Police and activists are at odds over a painting now on display at the U.S. Capitol that depicts police as animals pointing guns in front of a crowd holding signs that say "history" and "racism kills."

Lawmakers from the Democratic Party plan to re-hang a painting that depicts police officers as pigs after Republican Rep. Duncan Hunter removed the painting last week.

The Congressional Black Caucus along with Rep. Lacy Clay announced on Monday that they would re-hang the controversial painting on Tuesday morning in the Cannon Tunnel.

Rep. Lacy Clay
Rep. William Lacy Clay

Since June, Rep. Clay’s office sponsored the display of the controversial student, until it was removed by Rep. Hunter.

“The rehanging of this painting for public view represents more than just protecting the rights of a student artist, it is a proud statement in defense of the 1st Amendment to the U.S. Constitution which guarantees freedom of expression to every American,” Clay said in a statement. The statement also noted that the painting was “removed without permission or proper authority: by Rep. Hunter.

Last Friday, Rep. Hunter personally unscrewed and removed the painting from a wall in the capitol saying he was angered by its depiction of law enforcement authorities.

“Lacy can put it back up, I guess, if he wants to, but I’m allowed to take it down,” Hunter told Fox News.

Hunter then delivered the controversial painting to Clay’s office.

‘Reprehensible, repugnant and repulsive’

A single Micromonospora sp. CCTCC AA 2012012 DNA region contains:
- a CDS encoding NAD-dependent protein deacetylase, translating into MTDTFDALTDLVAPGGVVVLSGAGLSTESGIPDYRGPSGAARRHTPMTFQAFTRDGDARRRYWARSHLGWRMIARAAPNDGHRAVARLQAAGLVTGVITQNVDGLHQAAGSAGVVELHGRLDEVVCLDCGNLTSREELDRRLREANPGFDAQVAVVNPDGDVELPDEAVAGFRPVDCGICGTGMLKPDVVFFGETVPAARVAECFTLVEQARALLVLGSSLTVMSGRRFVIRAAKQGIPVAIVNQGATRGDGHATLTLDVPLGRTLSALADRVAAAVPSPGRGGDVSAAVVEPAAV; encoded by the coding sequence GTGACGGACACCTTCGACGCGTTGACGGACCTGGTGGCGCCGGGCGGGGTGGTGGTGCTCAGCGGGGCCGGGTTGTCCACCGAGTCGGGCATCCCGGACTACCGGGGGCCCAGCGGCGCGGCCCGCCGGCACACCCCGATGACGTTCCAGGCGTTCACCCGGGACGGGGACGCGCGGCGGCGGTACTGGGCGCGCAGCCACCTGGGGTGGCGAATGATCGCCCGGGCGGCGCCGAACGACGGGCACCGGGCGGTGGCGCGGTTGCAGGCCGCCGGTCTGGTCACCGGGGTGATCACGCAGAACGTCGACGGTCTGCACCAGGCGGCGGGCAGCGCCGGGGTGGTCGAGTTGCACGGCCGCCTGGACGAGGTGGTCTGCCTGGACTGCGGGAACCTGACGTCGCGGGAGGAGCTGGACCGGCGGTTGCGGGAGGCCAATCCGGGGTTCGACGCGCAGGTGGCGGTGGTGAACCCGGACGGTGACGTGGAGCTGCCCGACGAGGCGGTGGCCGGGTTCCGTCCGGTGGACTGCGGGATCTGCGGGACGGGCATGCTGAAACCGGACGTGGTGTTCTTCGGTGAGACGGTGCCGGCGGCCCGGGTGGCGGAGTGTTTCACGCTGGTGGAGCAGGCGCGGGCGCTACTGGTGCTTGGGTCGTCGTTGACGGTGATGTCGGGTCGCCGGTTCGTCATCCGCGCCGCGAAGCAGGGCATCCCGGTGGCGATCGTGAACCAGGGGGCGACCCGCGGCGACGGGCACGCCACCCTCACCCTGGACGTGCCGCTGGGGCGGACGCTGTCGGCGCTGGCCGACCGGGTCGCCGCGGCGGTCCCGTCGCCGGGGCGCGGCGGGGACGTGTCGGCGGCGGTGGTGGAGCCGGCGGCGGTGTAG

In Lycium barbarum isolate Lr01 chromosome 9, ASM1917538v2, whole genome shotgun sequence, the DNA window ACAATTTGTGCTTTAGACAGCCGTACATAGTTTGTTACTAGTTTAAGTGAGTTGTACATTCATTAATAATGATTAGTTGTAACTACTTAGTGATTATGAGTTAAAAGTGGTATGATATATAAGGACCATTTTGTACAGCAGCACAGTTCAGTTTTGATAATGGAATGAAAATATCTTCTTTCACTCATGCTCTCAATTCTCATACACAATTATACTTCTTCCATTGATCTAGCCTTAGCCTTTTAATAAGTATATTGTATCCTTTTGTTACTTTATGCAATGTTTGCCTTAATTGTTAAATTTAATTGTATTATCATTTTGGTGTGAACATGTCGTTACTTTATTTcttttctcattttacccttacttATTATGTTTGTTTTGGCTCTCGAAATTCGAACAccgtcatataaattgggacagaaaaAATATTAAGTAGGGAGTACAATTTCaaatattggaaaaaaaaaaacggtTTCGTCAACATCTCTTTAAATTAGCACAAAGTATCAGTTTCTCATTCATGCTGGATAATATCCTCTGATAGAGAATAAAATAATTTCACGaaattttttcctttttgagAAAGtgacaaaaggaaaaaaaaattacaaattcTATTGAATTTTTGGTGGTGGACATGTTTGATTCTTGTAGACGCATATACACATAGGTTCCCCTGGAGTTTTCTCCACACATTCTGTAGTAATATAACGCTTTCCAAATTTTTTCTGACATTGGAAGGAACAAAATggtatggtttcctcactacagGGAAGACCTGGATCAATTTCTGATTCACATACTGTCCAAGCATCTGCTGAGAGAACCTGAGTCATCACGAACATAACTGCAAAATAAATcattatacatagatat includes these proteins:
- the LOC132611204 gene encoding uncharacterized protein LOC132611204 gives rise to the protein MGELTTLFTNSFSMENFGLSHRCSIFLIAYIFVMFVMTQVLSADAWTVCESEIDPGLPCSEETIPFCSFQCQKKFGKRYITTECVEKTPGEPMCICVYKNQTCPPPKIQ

The acrylic artwork was made by high school student David Pulphus who had won Clay’s annual Congressional Art competition.

The painting depicts a pig wearing a police uniform pointing a gun at a black American protester. On top of the police shows two birds, one black, one white, then on the right a black protester is crucified while holding a scale of justice.

Police groups and unions highly objected the display of the controversial painting inside the Capitol. One police union even called it “reprehensible, repugnant and repulsive.”

Ron Hernandez, president of the Association for Los Angeles Deputy Sheriffs, said they are very “pleased” after the painting was removed on Friday.

“At a time of our country facing rising crime and a shortage of those willing to work the streets as police officers and deputy sheriffs, we need to make it clear that depictions of law enforcement officers as pigs in our Nation’s Capital is not acceptable,” Hernandez said.